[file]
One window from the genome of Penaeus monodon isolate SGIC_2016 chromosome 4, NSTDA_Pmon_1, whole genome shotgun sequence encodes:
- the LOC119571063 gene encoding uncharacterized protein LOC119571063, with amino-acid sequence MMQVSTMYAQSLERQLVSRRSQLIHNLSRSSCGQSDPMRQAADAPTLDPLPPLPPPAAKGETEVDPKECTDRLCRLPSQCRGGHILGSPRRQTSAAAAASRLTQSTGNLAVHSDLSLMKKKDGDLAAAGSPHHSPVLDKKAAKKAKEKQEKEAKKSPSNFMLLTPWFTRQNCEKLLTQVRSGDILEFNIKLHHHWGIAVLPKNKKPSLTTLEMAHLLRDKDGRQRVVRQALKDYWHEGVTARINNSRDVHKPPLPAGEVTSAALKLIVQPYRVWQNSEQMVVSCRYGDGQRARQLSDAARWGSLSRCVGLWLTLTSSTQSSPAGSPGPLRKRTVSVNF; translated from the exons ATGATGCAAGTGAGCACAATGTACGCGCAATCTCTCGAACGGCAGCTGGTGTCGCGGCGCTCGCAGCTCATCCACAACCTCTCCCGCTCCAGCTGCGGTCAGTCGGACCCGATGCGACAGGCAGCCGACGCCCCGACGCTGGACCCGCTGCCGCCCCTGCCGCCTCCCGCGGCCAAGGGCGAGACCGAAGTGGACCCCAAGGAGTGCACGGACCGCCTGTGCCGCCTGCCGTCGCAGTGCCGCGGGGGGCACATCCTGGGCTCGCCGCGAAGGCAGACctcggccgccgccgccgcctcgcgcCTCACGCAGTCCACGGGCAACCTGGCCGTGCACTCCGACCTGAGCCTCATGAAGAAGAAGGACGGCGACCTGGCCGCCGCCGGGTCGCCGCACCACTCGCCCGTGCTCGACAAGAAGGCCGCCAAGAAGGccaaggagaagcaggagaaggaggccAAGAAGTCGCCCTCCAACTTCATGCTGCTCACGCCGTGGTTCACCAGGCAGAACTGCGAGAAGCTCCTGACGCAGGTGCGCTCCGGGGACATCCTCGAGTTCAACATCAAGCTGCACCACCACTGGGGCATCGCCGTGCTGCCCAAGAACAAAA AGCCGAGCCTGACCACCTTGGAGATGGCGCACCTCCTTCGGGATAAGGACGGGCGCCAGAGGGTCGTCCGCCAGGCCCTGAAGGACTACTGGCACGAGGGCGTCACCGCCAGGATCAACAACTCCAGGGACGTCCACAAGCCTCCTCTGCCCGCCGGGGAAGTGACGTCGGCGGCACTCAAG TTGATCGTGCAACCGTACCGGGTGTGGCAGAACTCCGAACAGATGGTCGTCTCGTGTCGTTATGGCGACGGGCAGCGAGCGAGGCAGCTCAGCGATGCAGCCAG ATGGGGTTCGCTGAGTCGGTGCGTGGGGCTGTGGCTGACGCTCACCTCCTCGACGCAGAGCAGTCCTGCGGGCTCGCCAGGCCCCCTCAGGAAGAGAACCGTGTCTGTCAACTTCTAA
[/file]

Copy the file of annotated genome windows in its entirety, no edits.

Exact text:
One window from the genome of Penaeus monodon isolate SGIC_2016 chromosome 4, NSTDA_Pmon_1, whole genome shotgun sequence encodes:
- the LOC119571063 gene encoding uncharacterized protein LOC119571063, with amino-acid sequence MMQVSTMYAQSLERQLVSRRSQLIHNLSRSSCGQSDPMRQAADAPTLDPLPPLPPPAAKGETEVDPKECTDRLCRLPSQCRGGHILGSPRRQTSAAAAASRLTQSTGNLAVHSDLSLMKKKDGDLAAAGSPHHSPVLDKKAAKKAKEKQEKEAKKSPSNFMLLTPWFTRQNCEKLLTQVRSGDILEFNIKLHHHWGIAVLPKNKKPSLTTLEMAHLLRDKDGRQRVVRQALKDYWHEGVTARINNSRDVHKPPLPAGEVTSAALKLIVQPYRVWQNSEQMVVSCRYGDGQRARQLSDAARWGSLSRCVGLWLTLTSSTQSSPAGSPGPLRKRTVSVNF; translated from the exons ATGATGCAAGTGAGCACAATGTACGCGCAATCTCTCGAACGGCAGCTGGTGTCGCGGCGCTCGCAGCTCATCCACAACCTCTCCCGCTCCAGCTGCGGTCAGTCGGACCCGATGCGACAGGCAGCCGACGCCCCGACGCTGGACCCGCTGCCGCCCCTGCCGCCTCCCGCGGCCAAGGGCGAGACCGAAGTGGACCCCAAGGAGTGCACGGACCGCCTGTGCCGCCTGCCGTCGCAGTGCCGCGGGGGGCACATCCTGGGCTCGCCGCGAAGGCAGACctcggccgccgccgccgcctcgcgcCTCACGCAGTCCACGGGCAACCTGGCCGTGCACTCCGACCTGAGCCTCATGAAGAAGAAGGACGGCGACCTGGCCGCCGCCGGGTCGCCGCACCACTCGCCCGTGCTCGACAAGAAGGCCGCCAAGAAGGccaaggagaagcaggagaaggaggccAAGAAGTCGCCCTCCAACTTCATGCTGCTCACGCCGTGGTTCACCAGGCAGAACTGCGAGAAGCTCCTGACGCAGGTGCGCTCCGGGGACATCCTCGAGTTCAACATCAAGCTGCACCACCACTGGGGCATCGCCGTGCTGCCCAAGAACAAAA AGCCGAGCCTGACCACCTTGGAGATGGCGCACCTCCTTCGGGATAAGGACGGGCGCCAGAGGGTCGTCCGCCAGGCCCTGAAGGACTACTGGCACGAGGGCGTCACCGCCAGGATCAACAACTCCAGGGACGTCCACAAGCCTCCTCTGCCCGCCGGGGAAGTGACGTCGGCGGCACTCAAG TTGATCGTGCAACCGTACCGGGTGTGGCAGAACTCCGAACAGATGGTCGTCTCGTGTCGTTATGGCGACGGGCAGCGAGCGAGGCAGCTCAGCGATGCAGCCAG ATGGGGTTCGCTGAGTCGGTGCGTGGGGCTGTGGCTGACGCTCACCTCCTCGACGCAGAGCAGTCCTGCGGGCTCGCCAGGCCCCCTCAGGAAGAGAACCGTGTCTGTCAACTTCTAA